What security awareness programs do you find helpful for employees?

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Vice President, IT & Systems in Software, 1,001 - 5,000 employees
We had been running phishing campaigns every other month, but we still see a majority of users who learn and unlearn. We have to constantly keep educating end users. We have found mailers that have really worked. We try to send at least 4-6 IT tips and security guidance emails every month to keep reminding people on what they should and shouldn’t be doing. Add-on’s like the report phishing feature is also really helpful. Tying security related training to people who fail a phishing or security test helps in the long run.
no title, Self-employed
I think helping the company understand that it's everyone's responsibility to keep the company secure (one compromise could in fact take everything down, so to speak) is very important. I think making sure that people understand that they need to take the time to think before doing anything, to have that level of suspicion. We want them to know they shouldn’t be afraid to ask if something is phishing. I think one of the great things we do is that new hires get phishing training and other security training. We see all kinds of poorly formed emails that are legitimate, but they get sent to us now, and it is encouraging to see that. I want to make sure people understand that just because you can't spot the phish necessarily, that is nothing to be embarrassed about. We'd rather you show us what you found because that might help us in general. There's nothing to be ashamed of and there's nothing wrong with pointing out something you see, and just making sure that there's a greater awareness overall.
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Vice President, IT & Systems in Software, 1,001 - 5,000 employees

Also in phishing campaigns you've got to be aware of the content within the email. You will be surprised by the sensitivity that surrounds some templatized use cases available especially during certain cycles of the year it’s truly, astounding. So while IT managers are selecting these campaigns, you really need to wear the end user hat as well.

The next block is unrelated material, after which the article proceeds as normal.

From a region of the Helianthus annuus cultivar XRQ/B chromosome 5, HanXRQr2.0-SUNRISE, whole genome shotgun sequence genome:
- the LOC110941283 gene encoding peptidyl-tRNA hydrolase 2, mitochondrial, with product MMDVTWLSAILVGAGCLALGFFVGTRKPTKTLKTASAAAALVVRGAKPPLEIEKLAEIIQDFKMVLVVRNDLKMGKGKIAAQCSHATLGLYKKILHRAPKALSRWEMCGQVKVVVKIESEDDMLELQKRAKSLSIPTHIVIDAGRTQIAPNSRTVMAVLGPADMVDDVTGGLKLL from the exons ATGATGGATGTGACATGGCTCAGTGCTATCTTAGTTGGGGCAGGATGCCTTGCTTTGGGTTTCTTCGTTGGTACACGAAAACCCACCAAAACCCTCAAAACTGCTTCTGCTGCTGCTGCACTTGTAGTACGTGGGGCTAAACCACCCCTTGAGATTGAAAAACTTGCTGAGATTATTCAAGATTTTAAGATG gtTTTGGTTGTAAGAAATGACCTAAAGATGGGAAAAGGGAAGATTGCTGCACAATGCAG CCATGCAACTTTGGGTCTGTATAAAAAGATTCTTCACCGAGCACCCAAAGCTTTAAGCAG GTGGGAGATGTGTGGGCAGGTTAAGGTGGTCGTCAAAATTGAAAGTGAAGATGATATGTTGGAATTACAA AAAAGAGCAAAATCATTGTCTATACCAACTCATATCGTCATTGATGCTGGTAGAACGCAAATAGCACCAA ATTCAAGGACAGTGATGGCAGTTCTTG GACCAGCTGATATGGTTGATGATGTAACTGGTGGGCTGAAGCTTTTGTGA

CIO in Energy and Utilities, 11 - 50 employees
Continuos education and capaigns like email signature messages, corporate screen wallpapers, etc. We observed a dramatic decrease on phishing/malware tickets since we implemented this strategy.
VP, Chief Security & Compliance Officer in Software, 1,001 - 5,000 employees
We are past the time of awareness, we need to require engagement and ownership. Focusing on defense mind set at the home translates for improved general work place performance. Ownership mind set on secure SDLC translates for better performance in the technical areas.
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Field Chief information Security Officer (CISO) for Public Sector & Client Advisor in Finance (non-banking), 1,001 - 5,000 employees

Thanks . I generally agree, and I have written blogs with a similar sentiment. 

But my question is, as a chief compliance officer, how do you train employees on current cyberthreats and stay current? What is required and optional for staff? Also, do you make that content fun, engaging, relevant, etc.? 

Finally, how do address newer topics like GenAI (good, bad, ugly...) 

Director of Network Transformation, Self-employed
There are a few vendors out there looking to "gamify" security awareness.  Heard positive feedback.  
Information Security Director in Media, 10,001+ employees
ProofPoint's approach to continuous learning with micro-learnings to maintain awareness.  This can also help when new threats are identified.  Our users are like the situational/interactive scenarios.
Global Chief Cybersecurity Strategist & CISO in Healthcare and Biotech, Self-employed
LinkedIn Learning FREE security awareness training by Caroline Wong.
Director of IT, Self-employed

Effective security awareness programs for employees are crucial in today's digital landscape. These programs help employees understand the importance of cybersecurity and their role in protecting their organization. Here are some helpful security awareness programs and practices:

Phishing Simulation and Training: Conduct regular phishing simulations to test employees' ability to identify phishing emails. Provide immediate feedback and offer training modules to educate them about phishing threats and prevention.

Cybersecurity Training Courses: Invest in comprehensive cybersecurity training courses that cover various topics, including password security, data protection, social engineering, and safe web browsing. Consider platforms like KnowBe4, SANS Institute, or SecurityIQ.

Interactive Workshops and Webinars: Organize workshops and webinars to engage employees actively. These sessions can cover real-world examples, case studies, and practical tips for staying secure online.

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